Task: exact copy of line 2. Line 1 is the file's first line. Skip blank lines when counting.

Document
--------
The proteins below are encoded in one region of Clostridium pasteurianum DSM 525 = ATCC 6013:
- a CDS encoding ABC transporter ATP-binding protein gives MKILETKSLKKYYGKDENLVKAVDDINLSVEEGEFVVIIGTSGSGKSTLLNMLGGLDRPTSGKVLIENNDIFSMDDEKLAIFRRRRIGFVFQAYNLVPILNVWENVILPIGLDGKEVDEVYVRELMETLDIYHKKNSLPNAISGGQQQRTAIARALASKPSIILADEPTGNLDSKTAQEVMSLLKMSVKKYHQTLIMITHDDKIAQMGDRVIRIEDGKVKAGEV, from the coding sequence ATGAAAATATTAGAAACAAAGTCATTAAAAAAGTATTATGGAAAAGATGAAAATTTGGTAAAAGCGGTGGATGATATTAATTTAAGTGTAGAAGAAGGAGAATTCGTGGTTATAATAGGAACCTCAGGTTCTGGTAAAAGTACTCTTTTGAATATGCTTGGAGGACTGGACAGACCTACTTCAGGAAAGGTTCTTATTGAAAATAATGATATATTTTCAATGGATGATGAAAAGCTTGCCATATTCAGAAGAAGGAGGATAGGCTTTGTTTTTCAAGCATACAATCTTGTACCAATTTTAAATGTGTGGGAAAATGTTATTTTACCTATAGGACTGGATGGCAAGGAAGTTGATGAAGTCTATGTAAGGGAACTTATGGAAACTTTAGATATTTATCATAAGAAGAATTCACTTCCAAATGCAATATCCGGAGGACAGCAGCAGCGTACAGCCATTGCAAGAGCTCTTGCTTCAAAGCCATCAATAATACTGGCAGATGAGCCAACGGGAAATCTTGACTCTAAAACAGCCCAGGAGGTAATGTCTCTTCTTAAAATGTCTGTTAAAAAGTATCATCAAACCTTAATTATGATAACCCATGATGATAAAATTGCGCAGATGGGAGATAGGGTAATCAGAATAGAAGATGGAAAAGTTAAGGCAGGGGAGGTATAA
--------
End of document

- a CDS encoding ABC transporter ATP-binding protein gives MKILETKSLKKYYGKDENLVKAVDDINLSVEEGEFVVIIGTSGSGKSTLLNMLGGLDRPTSGKVLIENNDIFSMDDEKLAIFRRRRIGFVFQAYNLVPILNVWENVILPIGLDGKEVDEVYVRELMETLDIYHKKNSLPNAISGGQQQRTAIARALASKPSIILADEPTGNLDSKTAQEVMSLLKMSVKKYHQTLIMITHDDKIAQMGDRVIRIEDGKVKAGEV, from the coding sequence ATGAAAATATTAGAAACAAAGTCATTAAAAAAGTATTATGGAAAAGATGAAAATTTGGTAAAAGCGGTGGATGATATTAATTTAAGTGTAGAAGAAGGAGAATTCGTGGTTATAATAGGAACCTCAGGTTCTGGTAAAAGTACTCTTTTGAATATGCTTGGAGGACTGGACAGACCTACTTCAGGAAAGGTTCTTATTGAAAATAATGATATATTTTCAATGGATGATGAAAAGCTTGCCATATTCAGAAGAAGGAGGATAGGCTTTGTTTTTCAAGCATACAATCTTGTACCAATTTTAAATGTGTGGGAAAATGTTATTTTACCTATAGGACTGGATGGCAAGGAAGTTGATGAAGTCTATGTAAGGGAACTTATGGAAACTTTAGATATTTATCATAAGAAGAATTCACTTCCAAATGCAATATCCGGAGGACAGCAGCAGCGTACAGCCATTGCAAGAGCTCTTGCTTCAAAGCCATCAATAATACTGGCAGATGAGCCAACGGGAAATCTTGACTCTAAAACAGCCCAGGAGGTAATGTCTCTTCTTAAAATGTCTGTTAAAAAGTATCATCAAACCTTAATTATGATAACCCATGATGATAAAATTGCGCAGATGGGAGATAGGGTAATCAGAATAGAAGATGGAAAAGTTAAGGCAGGGGAGGTATAA